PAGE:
Academic journal article Social Security Bulletin

The Social Security Windfall Elimination and Government Pension Offset Provisions for Public Employees in the Health and Retirement Study

Academic journal article Social Security Bulletin

The Social Security Windfall Elimination and Government Pension Offset Provisions for Public Employees in the Health and Retirement Study

Article excerpt

Introduction

The Windfall Elimination Provision (WEP), enacted in 1983, reduces Social Security benefit payments to beneficiaries whose work histories include both Social Security-covered and noncovered employment, with the noncovered employment also providing pension coverage. To be affected by the WEP, an individual must have worked in covered employment long enough to qualify for Social Security benefits; must have also worked in noncovered employment, meaning that Federal Insurance Contributions Act (FICA) Social Security payroll taxes were not paid; and, importantly, must have earned a pension in that noncovered job. The WEP reduces the share of preretirement earnings that Social Security benefits replace. For roughly the first $10,000 in average annual earnings, the WEP reduces the replacement rate from 90 percent to as low as 40 percent, depending on years of coverage under Social Security; however, the reduction cannot exceed 50 percent of the amount of the pension received from noncovered employment.

A related provision, the Government Pension Offset (GPO), reduces Social Security benefits paid to spouses or survivors when the spouse or survivor earned a pension from a government job that was not covered by Social Security. The GPO reduction is equal to two-thirds of the amount of the pension payment from noncovered government work (SSA 2012).

Although the WEP and the GPO affect only about 3.5 percent of households, the provisions may have a substantial effect on benefits in those households. Our analysis suggests that the present value of lifetime Social Security benefits for affected households is reduced by roughly one-fifth, which amounts to 5-6 percent of their total wealth. For that reason, and because the provisions leave some inequities in place, considerable political pressure has been brought to reduce their impact, with some members of Congress pressing for modifying or eliminating current law. To inform that legislative interest, the Congressional Research Service prepares annual reports on the two provisions (Scott 2013a, 2013b).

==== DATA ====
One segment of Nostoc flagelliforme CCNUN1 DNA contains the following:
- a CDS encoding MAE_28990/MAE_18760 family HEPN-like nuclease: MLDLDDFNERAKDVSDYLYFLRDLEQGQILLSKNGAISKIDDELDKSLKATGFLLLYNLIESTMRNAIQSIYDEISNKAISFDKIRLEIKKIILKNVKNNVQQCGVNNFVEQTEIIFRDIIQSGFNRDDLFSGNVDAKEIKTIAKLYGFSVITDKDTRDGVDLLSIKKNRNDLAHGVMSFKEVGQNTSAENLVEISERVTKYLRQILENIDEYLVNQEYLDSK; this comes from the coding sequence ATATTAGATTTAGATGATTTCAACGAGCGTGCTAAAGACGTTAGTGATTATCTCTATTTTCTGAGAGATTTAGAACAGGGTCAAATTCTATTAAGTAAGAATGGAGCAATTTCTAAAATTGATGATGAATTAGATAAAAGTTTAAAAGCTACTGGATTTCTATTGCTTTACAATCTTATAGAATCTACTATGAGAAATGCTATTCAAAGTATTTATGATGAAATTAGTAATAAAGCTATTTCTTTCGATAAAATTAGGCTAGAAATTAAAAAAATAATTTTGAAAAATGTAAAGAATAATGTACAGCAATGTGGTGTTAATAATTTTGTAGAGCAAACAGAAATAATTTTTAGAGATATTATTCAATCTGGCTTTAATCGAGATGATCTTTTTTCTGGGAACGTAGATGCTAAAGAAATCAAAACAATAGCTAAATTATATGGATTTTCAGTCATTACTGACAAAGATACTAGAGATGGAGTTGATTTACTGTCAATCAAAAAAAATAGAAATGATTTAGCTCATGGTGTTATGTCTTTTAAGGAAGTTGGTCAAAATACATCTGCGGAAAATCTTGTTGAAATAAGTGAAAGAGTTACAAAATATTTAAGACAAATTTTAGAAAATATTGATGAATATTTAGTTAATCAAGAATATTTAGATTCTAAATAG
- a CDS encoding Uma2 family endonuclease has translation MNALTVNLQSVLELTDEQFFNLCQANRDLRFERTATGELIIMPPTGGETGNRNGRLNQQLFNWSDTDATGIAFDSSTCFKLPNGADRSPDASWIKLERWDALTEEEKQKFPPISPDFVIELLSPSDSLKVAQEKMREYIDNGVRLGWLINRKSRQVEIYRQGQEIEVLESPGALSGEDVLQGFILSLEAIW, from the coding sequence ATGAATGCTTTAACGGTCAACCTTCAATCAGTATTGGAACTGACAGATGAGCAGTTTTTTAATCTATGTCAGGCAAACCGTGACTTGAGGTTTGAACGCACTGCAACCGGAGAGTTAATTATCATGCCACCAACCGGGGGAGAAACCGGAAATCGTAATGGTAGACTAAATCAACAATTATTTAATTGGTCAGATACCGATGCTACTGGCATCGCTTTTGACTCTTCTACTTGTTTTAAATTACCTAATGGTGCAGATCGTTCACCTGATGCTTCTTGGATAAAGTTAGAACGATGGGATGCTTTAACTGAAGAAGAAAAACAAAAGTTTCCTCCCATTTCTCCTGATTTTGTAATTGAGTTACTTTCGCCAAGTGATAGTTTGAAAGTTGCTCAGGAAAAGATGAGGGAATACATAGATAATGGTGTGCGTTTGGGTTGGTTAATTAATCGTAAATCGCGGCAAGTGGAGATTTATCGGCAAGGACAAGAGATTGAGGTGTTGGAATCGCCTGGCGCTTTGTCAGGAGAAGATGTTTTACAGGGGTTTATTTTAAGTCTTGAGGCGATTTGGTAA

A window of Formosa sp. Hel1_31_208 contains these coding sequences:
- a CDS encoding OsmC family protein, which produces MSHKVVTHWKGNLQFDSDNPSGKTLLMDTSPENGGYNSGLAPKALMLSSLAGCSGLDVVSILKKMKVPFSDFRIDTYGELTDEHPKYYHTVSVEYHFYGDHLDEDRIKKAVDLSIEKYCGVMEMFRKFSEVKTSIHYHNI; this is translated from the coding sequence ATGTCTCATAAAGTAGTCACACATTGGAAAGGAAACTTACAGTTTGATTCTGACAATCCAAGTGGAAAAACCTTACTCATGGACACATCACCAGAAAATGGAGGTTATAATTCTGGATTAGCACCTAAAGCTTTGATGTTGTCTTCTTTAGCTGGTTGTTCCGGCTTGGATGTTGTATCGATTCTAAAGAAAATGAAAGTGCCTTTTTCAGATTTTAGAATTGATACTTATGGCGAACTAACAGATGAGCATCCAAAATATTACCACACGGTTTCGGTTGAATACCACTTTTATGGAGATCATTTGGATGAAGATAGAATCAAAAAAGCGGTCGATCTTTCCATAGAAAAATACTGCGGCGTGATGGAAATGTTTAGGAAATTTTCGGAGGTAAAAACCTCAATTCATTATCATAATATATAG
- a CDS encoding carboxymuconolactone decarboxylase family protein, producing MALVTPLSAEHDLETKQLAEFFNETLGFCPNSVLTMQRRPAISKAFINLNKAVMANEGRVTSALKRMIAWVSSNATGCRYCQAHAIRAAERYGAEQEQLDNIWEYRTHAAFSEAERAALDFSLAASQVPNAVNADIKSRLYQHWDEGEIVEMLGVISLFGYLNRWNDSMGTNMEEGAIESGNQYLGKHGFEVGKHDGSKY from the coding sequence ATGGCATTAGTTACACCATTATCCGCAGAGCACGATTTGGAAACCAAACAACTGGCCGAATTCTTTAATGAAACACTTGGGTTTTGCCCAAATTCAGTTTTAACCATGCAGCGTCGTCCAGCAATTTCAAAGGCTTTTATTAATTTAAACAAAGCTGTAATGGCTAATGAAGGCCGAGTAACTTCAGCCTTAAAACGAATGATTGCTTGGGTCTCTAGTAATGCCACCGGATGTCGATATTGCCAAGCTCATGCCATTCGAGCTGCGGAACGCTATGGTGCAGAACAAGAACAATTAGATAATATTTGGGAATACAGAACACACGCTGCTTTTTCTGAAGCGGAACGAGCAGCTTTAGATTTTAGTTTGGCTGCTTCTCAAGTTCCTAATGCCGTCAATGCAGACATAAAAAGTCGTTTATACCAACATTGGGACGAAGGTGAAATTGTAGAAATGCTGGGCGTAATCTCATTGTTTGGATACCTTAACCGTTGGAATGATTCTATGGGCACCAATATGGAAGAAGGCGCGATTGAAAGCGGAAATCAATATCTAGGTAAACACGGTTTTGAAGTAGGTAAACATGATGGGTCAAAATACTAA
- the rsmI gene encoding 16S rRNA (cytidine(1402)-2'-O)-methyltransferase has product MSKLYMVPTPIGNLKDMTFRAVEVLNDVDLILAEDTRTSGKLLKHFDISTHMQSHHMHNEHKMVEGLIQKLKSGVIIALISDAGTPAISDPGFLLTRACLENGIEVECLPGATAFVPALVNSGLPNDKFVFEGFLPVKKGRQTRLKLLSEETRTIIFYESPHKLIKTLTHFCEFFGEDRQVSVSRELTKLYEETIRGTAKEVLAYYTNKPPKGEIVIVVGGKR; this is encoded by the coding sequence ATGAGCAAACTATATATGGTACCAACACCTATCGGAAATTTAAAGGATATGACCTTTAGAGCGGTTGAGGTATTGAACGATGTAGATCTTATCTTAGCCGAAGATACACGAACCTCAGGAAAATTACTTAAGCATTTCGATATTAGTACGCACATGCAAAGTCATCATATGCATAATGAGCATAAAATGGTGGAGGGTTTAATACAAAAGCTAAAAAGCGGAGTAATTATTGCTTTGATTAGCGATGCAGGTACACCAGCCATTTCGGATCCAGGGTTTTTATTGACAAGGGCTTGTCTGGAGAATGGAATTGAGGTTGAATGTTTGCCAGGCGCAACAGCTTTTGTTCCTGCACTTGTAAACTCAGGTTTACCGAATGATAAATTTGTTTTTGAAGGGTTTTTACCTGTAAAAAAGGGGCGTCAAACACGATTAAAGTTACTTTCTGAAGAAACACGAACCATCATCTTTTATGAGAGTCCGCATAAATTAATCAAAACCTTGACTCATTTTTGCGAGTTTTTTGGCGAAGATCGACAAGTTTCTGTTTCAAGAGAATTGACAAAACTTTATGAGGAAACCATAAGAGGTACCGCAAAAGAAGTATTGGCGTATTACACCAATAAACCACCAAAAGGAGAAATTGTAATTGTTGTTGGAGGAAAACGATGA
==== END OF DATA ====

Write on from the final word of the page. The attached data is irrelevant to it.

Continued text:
Analyzing the effects of the WEP and the GPO requires information on work history in covered employment, work history in noncovered government and nongovernment employment, and pensions from noncovered employment. It also requires household-level data to determine spouse and survivor benefits. Information on household wealth allows us to compare the Social Security and pension benefits of affected households with those of households that are not affected by the provisions, and it reveals where affected households stand in the wealth distribution. (1)

The Health and Retirement Study (HRS) contains all the required information. We estimate the relative importance of two WEP features: (1) the lower replacement rate (from 90 percent to as low as 40 percent up to the first bend point in the benefit calculation formula, described below) and (2) the limit on that reduction to an amount equal to 50 percent of the pension received from noncovered employment. We believe that our analysis provides useful information to policymakers considering changes in the WEP's current design. Similarly, we believe the findings regarding the wealth of households affected by the GPO are also of use to policymakers. Because both provisions affect only households that include a worker who has a pension from noncovered employment, those households typically have higher average combined pension and Social Security benefit income and higher total wealth than unaffected households.

The remainder of this article is arranged in five sections. The first discusses the WEP and GPO provisions in detail. The second discusses the variables needed to estimate WEP and GPO adjustments with HRS data and the reasons we used a mix of respondent and administrative data. In the third section, we estimate WEP and GPO incidence and analyze the effects of the provisions on Social Security benefits. …

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